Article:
==== Pure stateful wires ====
 
 
 
Let's see a slightly more interesting wire.  The ''time'' wire will return the current local time.  What ''local'' means in this context was explained earlier.
 
 
 
<haskell>
 
time :: Wire a Double
 
</haskell>
 
 
 
As the type suggests, time is measured in seconds and represented as a ''Double''.  The local time starts from 0 at the point, where the wire starts to run.  There is also a wire, which counts time from a different origin:
 
 
 
<haskell>
 
timeFrom :: Double -> Wire a Double
 
</haskell>
 
 
 
The difference between these stateful and the stateless wires from the previous section is that stateful wires mutate themselves over time.  The ''timeFrom x'' wire calculates the current time as ''x'' plus the current time delta.  Let's say that sum is ''y''.  It then mutates into the wire ''timeFrom y''.  As you can see there is no internal clock.  It is really this self-mutation, which gives you a clock.
 

Latest revision as of 21:39, 2 October 2014

Netwire is a functional reactive programming library that provides both an applicative and an arrow interface. It allows you to express time-varying values with a rich event system.

Features

Here is a list of some of the features of Netwire:

  • applicative interface (or optionally an arrow interface),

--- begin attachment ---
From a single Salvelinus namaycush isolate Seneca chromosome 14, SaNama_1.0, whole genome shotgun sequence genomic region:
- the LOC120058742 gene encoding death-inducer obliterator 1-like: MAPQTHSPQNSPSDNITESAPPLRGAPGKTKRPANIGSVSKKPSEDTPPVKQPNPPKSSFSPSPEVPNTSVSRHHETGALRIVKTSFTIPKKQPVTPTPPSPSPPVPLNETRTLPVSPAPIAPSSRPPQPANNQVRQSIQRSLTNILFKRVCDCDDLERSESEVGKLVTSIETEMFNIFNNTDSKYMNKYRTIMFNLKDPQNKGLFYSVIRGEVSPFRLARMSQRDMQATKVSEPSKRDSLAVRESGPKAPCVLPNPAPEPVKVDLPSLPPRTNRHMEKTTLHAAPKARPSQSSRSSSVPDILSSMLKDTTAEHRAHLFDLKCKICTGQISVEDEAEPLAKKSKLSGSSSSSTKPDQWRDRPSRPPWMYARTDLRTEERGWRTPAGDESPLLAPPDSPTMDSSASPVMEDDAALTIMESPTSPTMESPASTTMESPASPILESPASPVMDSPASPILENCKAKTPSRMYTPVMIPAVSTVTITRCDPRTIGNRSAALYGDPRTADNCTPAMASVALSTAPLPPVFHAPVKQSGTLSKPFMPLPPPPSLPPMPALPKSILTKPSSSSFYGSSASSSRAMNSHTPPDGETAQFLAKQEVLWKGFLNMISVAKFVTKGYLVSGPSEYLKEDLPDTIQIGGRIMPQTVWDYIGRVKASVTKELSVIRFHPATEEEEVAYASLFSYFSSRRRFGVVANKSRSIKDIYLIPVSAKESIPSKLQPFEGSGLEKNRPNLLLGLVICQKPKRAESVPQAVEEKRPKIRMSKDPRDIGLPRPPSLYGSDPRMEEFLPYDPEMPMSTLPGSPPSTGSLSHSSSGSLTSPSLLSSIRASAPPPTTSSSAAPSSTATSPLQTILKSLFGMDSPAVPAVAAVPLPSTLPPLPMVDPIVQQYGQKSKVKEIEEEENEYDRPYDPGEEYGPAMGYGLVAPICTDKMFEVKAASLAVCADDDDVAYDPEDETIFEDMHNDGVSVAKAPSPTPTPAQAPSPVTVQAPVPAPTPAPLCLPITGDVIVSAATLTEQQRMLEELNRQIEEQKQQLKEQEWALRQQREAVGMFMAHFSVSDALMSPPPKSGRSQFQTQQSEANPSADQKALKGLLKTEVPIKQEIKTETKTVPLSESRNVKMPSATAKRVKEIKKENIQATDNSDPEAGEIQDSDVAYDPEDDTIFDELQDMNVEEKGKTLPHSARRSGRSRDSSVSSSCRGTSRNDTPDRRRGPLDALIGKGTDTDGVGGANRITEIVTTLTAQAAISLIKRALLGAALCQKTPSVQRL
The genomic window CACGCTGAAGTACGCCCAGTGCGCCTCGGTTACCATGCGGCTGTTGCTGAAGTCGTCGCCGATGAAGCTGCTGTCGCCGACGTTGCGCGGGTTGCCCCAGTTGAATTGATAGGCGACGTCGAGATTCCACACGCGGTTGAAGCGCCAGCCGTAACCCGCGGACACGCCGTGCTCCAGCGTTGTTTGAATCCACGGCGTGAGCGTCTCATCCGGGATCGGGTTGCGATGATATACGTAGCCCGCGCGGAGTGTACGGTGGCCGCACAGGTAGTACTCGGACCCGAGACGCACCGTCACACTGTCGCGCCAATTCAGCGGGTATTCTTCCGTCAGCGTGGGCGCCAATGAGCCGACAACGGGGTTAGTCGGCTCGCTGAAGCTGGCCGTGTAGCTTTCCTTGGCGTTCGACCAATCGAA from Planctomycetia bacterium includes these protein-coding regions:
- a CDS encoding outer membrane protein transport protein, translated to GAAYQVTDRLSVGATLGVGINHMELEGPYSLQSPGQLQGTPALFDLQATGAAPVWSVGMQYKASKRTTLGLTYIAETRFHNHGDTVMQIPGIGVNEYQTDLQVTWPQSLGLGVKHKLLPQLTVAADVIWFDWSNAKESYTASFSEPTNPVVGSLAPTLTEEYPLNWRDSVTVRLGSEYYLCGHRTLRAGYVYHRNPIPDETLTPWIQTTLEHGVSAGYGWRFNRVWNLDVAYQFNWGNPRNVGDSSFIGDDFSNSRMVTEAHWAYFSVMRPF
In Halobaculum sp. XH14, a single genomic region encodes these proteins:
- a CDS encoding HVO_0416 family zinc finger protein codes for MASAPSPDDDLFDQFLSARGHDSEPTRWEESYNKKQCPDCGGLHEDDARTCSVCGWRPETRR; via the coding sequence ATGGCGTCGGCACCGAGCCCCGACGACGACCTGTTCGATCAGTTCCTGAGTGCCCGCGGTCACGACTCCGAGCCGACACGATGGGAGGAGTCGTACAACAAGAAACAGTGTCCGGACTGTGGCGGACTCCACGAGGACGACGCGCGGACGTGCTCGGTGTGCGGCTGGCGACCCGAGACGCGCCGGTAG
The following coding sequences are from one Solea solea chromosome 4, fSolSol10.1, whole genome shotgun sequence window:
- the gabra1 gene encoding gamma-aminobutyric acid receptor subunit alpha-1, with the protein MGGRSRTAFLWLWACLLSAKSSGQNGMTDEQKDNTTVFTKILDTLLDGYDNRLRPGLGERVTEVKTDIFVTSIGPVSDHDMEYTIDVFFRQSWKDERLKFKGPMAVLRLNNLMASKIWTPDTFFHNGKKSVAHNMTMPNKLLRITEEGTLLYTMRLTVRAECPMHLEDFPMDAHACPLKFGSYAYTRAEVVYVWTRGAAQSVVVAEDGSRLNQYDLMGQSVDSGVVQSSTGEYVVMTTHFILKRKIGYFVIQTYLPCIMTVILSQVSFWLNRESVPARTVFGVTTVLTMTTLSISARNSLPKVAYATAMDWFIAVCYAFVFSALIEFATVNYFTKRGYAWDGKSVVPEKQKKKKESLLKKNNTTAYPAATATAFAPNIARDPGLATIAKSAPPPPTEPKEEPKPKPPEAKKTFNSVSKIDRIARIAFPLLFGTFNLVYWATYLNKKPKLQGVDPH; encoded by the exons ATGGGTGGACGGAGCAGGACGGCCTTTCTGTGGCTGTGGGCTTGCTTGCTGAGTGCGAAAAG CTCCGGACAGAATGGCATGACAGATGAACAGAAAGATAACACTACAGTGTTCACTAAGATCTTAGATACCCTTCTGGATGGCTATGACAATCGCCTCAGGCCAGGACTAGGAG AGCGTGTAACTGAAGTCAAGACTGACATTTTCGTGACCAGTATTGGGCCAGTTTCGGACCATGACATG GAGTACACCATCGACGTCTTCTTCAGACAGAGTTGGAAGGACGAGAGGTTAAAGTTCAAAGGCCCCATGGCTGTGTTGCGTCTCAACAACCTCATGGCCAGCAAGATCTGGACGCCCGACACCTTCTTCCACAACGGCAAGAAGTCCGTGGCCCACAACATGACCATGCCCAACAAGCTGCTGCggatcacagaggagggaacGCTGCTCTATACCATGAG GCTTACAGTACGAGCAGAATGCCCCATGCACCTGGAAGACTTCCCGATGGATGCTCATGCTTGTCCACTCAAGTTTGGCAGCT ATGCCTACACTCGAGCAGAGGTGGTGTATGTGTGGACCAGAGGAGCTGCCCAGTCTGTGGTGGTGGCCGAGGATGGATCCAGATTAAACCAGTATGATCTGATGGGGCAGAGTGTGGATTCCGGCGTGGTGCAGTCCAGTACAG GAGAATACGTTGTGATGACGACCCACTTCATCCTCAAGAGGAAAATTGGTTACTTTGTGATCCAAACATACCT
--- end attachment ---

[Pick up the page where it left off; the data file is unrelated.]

• signal intervals,
  • dynamic switching,
  • rich set of predefined functionality,
  • signal analysis (average, interpolation, peak, etc.),
  • effectful reactive systems.

Scope

Netwire's FRP framework is intended to be used for continuous applications. It replaces the traditional big main loop with its global state and event callbacks/branching by a completely declarative model. The following types of applications can benefit from using Netwire:

  • artificial intelligence and bots,
  • canvas-based graphics and animations,
  • continuous signal synthesis (audio waves, etc.),
  • games and game servers,
  • scene-based user interfaces (like OpenGL and vty),
  • simulations.

If you can sensibly break your application down into frames, then Netwire is for you. For other kinds of reactive applications like widget-based UIs you may want to look into reactive-banana instead.


Get started

The documentation is contained within the package itself, but you can also read it online:


Other reading


Examples


Model and correctness

Netwire's underlying abstraction is more powerful than the original formulation of time-varying values. It allows you to implement general component systems with local state.

Starting with Netwire 5 there are two module trees Control.Wire and FRP.Netwire. The latter exports a subset of Netwire that closely follows the original model and provides a set of predefined FRP wires.

Signal intervals are an extension of the original model and an integral part of Netwire: A behavior is a partial function of time with the limitation that both the defined and undefined intervals must have a non-zero length. This extension makes it much easier to express switching and multicasting systems.

History

This project started in 2011 as a replacement for Yampa to provide both a nicer interface and better integration into existing frameworks. Its original purpose was to power game servers and intelligent network bots. That's the origin of the name Netwire.

However, before its first release signal intervals were added (originally under the term signal inhibition). Netwire became a completely new abstraction, so it lost its connection to Yampa.